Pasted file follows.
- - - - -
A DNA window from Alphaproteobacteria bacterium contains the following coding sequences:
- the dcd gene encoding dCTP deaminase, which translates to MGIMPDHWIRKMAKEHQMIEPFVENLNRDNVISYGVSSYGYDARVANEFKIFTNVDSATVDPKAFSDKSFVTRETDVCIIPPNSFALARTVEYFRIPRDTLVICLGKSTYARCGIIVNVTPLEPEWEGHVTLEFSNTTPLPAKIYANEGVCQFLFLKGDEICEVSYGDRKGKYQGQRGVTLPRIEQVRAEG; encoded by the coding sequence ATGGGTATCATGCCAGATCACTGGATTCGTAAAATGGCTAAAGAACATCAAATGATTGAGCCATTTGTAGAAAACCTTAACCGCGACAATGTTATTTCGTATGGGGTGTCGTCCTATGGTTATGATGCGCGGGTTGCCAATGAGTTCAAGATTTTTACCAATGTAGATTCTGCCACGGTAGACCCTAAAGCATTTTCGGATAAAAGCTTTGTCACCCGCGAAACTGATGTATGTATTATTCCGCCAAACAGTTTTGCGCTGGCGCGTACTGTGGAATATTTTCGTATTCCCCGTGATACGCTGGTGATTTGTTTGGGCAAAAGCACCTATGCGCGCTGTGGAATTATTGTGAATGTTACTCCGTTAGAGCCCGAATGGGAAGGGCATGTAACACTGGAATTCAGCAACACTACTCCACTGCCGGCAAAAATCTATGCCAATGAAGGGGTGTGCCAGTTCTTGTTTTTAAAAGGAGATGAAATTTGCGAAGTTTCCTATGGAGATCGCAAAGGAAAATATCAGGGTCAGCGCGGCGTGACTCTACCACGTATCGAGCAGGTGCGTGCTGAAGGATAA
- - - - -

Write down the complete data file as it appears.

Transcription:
A DNA window from Alphaproteobacteria bacterium contains the following coding sequences:
- the dcd gene encoding dCTP deaminase, which translates to MGIMPDHWIRKMAKEHQMIEPFVENLNRDNVISYGVSSYGYDARVANEFKIFTNVDSATVDPKAFSDKSFVTRETDVCIIPPNSFALARTVEYFRIPRDTLVICLGKSTYARCGIIVNVTPLEPEWEGHVTLEFSNTTPLPAKIYANEGVCQFLFLKGDEICEVSYGDRKGKYQGQRGVTLPRIEQVRAEG; encoded by the coding sequence ATGGGTATCATGCCAGATCACTGGATTCGTAAAATGGCTAAAGAACATCAAATGATTGAGCCATTTGTAGAAAACCTTAACCGCGACAATGTTATTTCGTATGGGGTGTCGTCCTATGGTTATGATGCGCGGGTTGCCAATGAGTTCAAGATTTTTACCAATGTAGATTCTGCCACGGTAGACCCTAAAGCATTTTCGGATAAAAGCTTTGTCACCCGCGAAACTGATGTATGTATTATTCCGCCAAACAGTTTTGCGCTGGCGCGTACTGTGGAATATTTTCGTATTCCCCGTGATACGCTGGTGATTTGTTTGGGCAAAAGCACCTATGCGCGCTGTGGAATTATTGTGAATGTTACTCCGTTAGAGCCCGAATGGGAAGGGCATGTAACACTGGAATTCAGCAACACTACTCCACTGCCGGCAAAAATCTATGCCAATGAAGGGGTGTGCCAGTTCTTGTTTTTAAAAGGAGATGAAATTTGCGAAGTTTCCTATGGAGATCGCAAAGGAAAATATCAGGGTCAGCGCGGCGTGACTCTACCACGTATCGAGCAGGTGCGTGCTGAAGGATAA